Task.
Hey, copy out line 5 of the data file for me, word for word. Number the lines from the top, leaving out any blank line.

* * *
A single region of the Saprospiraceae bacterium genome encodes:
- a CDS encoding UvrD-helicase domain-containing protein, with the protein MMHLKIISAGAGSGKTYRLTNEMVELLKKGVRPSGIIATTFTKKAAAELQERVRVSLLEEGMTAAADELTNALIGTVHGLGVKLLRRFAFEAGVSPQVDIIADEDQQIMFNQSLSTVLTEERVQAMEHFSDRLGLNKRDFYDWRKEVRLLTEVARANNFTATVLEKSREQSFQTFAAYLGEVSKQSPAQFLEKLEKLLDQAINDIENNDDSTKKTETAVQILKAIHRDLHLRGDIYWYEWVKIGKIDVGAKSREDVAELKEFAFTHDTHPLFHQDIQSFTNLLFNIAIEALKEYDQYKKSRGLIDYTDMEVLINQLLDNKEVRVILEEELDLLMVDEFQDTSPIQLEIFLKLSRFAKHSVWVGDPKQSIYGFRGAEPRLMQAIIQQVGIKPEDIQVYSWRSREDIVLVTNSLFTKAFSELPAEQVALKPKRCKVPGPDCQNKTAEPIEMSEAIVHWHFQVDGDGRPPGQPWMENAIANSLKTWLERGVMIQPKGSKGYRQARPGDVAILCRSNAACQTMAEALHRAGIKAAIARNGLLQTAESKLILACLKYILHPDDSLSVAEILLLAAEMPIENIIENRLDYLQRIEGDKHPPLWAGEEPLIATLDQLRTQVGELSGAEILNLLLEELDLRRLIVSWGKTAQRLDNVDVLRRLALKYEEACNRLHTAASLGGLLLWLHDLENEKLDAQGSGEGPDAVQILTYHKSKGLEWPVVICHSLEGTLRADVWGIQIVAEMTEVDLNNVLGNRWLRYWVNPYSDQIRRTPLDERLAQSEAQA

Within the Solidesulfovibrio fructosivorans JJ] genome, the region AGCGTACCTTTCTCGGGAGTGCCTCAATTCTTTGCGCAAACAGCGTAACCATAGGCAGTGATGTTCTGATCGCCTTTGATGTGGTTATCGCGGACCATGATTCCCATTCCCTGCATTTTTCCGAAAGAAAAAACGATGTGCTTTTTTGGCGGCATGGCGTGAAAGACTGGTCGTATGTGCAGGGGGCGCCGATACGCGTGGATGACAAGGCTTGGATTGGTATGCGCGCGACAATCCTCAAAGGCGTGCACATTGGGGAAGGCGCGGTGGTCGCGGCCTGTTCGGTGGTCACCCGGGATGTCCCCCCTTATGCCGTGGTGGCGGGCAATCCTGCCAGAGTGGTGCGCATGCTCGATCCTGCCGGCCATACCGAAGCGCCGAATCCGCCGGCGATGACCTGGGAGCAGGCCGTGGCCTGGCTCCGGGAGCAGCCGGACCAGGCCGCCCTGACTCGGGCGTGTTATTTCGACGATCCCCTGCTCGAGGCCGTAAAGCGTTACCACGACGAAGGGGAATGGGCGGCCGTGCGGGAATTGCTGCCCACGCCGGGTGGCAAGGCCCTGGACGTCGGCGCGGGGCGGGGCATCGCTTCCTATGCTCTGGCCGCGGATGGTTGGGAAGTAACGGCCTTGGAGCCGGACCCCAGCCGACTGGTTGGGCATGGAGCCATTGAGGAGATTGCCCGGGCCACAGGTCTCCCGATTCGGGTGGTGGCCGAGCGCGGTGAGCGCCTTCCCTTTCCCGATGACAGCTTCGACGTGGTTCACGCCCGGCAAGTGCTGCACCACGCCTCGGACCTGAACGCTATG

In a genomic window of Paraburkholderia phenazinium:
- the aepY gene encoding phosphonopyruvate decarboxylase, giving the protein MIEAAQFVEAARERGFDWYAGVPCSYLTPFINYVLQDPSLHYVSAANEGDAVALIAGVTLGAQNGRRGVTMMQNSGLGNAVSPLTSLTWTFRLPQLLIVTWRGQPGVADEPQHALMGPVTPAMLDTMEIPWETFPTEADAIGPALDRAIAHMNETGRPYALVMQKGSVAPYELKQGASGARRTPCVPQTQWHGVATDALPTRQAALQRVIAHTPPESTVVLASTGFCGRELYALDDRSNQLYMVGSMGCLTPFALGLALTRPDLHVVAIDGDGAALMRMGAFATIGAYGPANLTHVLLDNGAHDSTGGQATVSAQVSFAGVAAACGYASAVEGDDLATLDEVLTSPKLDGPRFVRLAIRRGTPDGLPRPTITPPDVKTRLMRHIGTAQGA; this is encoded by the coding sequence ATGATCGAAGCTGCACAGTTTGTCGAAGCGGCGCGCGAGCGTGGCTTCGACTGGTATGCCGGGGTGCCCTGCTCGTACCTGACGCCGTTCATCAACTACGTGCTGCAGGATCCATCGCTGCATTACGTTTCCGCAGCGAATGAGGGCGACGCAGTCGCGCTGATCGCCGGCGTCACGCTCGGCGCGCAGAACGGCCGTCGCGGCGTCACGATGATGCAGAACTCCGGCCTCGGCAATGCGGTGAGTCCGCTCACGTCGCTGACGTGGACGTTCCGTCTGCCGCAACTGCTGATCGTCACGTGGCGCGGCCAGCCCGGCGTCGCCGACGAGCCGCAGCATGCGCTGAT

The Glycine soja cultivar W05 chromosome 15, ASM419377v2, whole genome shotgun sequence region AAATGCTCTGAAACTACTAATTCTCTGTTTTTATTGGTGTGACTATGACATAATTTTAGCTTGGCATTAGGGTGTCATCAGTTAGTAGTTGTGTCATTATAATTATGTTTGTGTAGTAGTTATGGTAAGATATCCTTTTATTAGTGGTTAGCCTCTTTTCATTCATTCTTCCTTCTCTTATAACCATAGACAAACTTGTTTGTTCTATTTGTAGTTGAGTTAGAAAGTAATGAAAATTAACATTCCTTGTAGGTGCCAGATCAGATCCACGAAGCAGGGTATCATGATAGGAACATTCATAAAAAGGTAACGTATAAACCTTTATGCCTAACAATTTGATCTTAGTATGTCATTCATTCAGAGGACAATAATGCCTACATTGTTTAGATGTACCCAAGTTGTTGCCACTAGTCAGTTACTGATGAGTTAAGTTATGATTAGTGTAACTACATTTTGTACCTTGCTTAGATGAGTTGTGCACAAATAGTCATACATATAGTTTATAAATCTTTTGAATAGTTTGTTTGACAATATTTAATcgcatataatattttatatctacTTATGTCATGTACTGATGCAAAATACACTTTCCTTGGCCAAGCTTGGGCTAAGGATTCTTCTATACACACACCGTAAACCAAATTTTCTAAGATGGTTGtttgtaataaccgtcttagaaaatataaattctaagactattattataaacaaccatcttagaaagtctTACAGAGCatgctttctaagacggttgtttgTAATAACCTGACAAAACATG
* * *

- the aepY gene encoding phosphonopyruvate decarboxylase, giving the protein MIEAAQFVEAARERGFDWYAGVPCSYLTPFINYVLQDPSLHYVSAANEGDAVALIAGVTLGAQNGRRGVTMMQNSGLGNAVSPLTSLTWTFRLPQLLIVTWRGQPGVADEPQHALMGPVTPAMLDTMEIPWETFPTEADAIGPALDRAIAHMNETGRPYALVMQKGSVAPYELKQGASGARRTPCVPQTQWHGVATDALPTRQAALQRVIAHTPPESTVVLASTGFCGRELYALDDRSNQLYMVGSMGCLTPFALGLALTRPDLHVVAIDGDGAALMRMGAFATIGAYGPANLTHVLLDNGAHDSTGGQATVSAQVSFAGVAAACGYASAVEGDDLATLDEVLTSPKLDGPRFVRLAIRRGTPDGLPRPTITPPDVKTRLMRHIGTAQGA; this is encoded by the coding sequence ATGATCGAAGCTGCACAGTTTGTCGAAGCGGCGCGCGAGCGTGGCTTCGACTGGTATGCCGGGGTGCCCTGCTCGTACCTGACGCCGTTCATCAACTACGTGCTGCAGGATCCATCGCTGCATTACGTTTCCGCAGCGAATGAGGGCGACGCAGTCGCGCTGATCGCCGGCGTCACGCTCGGCGCGCAGAACGGCCGTCGCGGCGTCACGATGATGCAGAACTCCGGCCTCGGCAATGCGGTGAGTCCGCTCACGTCGCTGACGTGGACGTTCCGTCTGCCGCAACTGCTGATCGTCACGTGGCGCGGCCAGCCCGGCGTCGCCGACGAGCCGCAGCATGCGCTGAT